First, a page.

Why Some Cheeses Come in Wheels and Others in Blocks
Cheeses that are made in wheels, like creamy Brie and Camembert, need equal rates of salt uptake, as well as even ripening action from its molds (like P. camemberti and P. candidum) as they break down the milk proteins and produce the delicious ambrosia within. The wheel shape facilitates both as the consistent thickness encourages equal absorption as the surface flora spread; so the disk’s shape keeps the mold from focusing too much on one area (as it would if there were, for instance, square corners, where a higher percentage of molds would work on the edge areas, resulting in an over-ripened edge. These edges in square blocks are often a source of problems in many cheeses if the cheese maker doesn’t get the conditions just right).
Another reason to make a cheese in a wheel, at least historically, is pressure. For example, for traditional rind-covered cheddars, the dry salting method used in their production needs quite a bit of pressure to hold the curd together until it is able to stick on its own. The round molds provide extra strength in pressing, where rectangular molds of the same thickness, even stainless steel ones, tend to lose their shape and even split at the seams over time. As one professional cheese maker noted on the durability of these molds, “design engineers who know cheese plants typically design the item, then double it.”
A third reason for making cheese into a wheel, particularly for those produced in mammoth proportions, is that you can just roll the large wheel rather than lugging it about. Historically, cheese wheels were often made in these very large sizes for sale to marketplaces and if you wanted to buy cheese from the market, you used to have to ask the seller to cut off the amount you wanted from these very large wheels, rather than have cheese you could buy pre-packaged in consumer sized portions.
If none of these issues are a concern, then making cheese in a block (often from large blocks that are then cut into smaller blocks for consumer usage) is often a wise choice as blocks are easier and more economical to stack, store and transport over long distances.
Other shapes are used as well, sometimes as much to do with tradition as anything else thanks to modern cheese making equipment and environmental controls. These include cylinders and pyramids, which are very popular with goat’s milk cheeses like chèvre. In fact, in France the shape of a goat’s milk cheese tells savvy consumers instantly where their cheese originated. For example, the flat disk of Banon is known to originate in Provençe, while a log of the mild and creamy Montrachet comes from Burgundy, and the striking cheese of Valençay, called either Valançay or Pyramide, is instantly recognizable for its flat-topped pyramidal shape (and loved for its mild nutty flavor).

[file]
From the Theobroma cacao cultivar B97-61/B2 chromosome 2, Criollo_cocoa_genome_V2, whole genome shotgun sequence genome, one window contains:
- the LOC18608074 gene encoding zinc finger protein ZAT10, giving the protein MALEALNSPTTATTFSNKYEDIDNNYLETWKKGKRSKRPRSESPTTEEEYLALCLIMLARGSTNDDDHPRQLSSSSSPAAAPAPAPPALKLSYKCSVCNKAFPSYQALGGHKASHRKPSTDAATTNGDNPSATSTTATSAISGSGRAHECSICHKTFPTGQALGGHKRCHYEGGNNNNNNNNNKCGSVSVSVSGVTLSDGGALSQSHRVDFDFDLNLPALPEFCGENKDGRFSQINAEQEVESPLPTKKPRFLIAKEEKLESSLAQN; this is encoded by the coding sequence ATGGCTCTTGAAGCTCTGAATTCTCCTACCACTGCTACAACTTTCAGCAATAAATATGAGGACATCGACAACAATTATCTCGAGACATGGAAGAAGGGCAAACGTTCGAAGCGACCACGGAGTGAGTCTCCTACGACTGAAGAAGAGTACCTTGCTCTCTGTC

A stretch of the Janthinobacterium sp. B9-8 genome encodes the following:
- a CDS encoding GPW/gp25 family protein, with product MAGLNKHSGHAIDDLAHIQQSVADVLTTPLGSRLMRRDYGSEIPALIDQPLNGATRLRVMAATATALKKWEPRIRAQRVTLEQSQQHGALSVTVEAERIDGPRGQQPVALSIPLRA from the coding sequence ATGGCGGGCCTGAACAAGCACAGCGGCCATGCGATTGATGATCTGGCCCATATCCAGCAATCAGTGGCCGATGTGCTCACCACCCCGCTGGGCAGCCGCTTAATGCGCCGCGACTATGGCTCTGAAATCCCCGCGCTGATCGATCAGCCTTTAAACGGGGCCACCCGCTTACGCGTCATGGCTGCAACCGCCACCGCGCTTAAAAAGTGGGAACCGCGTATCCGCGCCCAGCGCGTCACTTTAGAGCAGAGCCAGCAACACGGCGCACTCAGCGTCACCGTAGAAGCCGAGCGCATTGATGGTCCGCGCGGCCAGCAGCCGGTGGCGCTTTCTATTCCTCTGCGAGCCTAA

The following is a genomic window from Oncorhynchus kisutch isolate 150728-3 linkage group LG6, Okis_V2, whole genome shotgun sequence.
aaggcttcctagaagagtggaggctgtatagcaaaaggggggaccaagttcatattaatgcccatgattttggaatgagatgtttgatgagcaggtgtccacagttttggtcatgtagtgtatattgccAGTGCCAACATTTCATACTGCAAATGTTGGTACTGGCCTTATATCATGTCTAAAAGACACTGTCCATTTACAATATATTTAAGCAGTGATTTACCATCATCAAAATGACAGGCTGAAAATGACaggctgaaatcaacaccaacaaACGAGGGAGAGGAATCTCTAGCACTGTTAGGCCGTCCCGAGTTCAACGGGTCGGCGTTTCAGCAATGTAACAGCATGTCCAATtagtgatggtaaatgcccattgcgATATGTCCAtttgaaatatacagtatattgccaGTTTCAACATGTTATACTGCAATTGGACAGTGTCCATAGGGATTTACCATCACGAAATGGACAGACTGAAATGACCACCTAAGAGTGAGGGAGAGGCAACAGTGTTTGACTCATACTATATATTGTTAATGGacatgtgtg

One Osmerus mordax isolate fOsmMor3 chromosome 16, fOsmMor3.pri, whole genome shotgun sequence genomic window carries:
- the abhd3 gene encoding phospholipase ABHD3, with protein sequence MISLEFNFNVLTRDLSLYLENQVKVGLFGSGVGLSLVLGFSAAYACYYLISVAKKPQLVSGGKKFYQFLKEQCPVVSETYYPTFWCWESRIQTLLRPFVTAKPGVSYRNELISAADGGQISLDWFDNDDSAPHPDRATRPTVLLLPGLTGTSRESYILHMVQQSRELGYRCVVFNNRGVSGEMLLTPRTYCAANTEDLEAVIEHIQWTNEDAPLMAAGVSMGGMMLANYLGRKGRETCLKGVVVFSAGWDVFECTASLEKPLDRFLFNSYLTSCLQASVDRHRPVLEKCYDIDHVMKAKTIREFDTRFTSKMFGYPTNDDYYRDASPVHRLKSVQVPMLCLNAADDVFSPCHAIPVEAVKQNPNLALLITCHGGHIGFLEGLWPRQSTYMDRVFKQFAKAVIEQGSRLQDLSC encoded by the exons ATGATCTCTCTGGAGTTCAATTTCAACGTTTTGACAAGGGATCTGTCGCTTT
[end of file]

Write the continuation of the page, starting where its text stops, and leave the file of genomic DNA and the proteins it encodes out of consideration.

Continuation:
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- There are several molds that are used in cheese-making depending on the desired product. In addition to P. camemberti and P. candidum listed above, a number of other species of penicillium are used as well. For example, to make blue cheeses, including Blue, Stilton, Gorgonzola and Roquefort, either P. roqueforti or P. glaucum are employed. Able to thrive with little oxygen, these molds work their way through the small cracks inside a ripening cheese. Notably, to encourage even more blue-veined goodness, some cheese makers actually inoculate (read: inject) their cheeses with additional mold.
- Not restricted to molds, bacteria play a large role in cheese production as well. Vital to the initial formation of a cheese, lactic acid bacteria such as lactococci and lactobacilli eat the milk’s sugar, lactose, and help convert it into lactic acid. Although these early bacteria often die off early in the process, for some cheeses like Gruyere, Pecorino Romano and Grana Padana, some of these bacteria survive to help produce these cheeses’ unique properties. In addition, other bacteria may play a role later in the cheese’s metamorphosis. For example, Propionobacter shermanii eat acetic acid and produce carbon dioxide, and are used in making Swiss and Emmental cheeses where they are key to producing their unique flavors and trademark holes.
- Another bacteria, Brevibacter linens, is used to make some truly smelly, but delicious, cheeses like Epoisses and Limburger. Breaking down proteins into pungent-smelly-tempting aromas (like onion and garlic), B. linens requires continuous washing and wiping of the surface (or smearing, hence the category “smear bacteria”), to keep the bacteria alive. If the smearing is continued during the entire maturation process, a truly stinking cheese is produced, but it if the washing is stopped mid-way, milder cheese may result.
- A guilty (and often secret) pleasure, although there is no consensus on the world’s smelliest cheese, those that consistently rank in the top five are Limburger, Époisses de Bourgogne and Stinking Bishop.
- In 2004 researchers at Cranfield University used a machine fitted with sensors that were able to detect the different smelly chemicals of stink, as well as the contributions of 19 humans who sacrificed their noses, to determine that Vieux Boulogne was the absolute stinkiest cheese.
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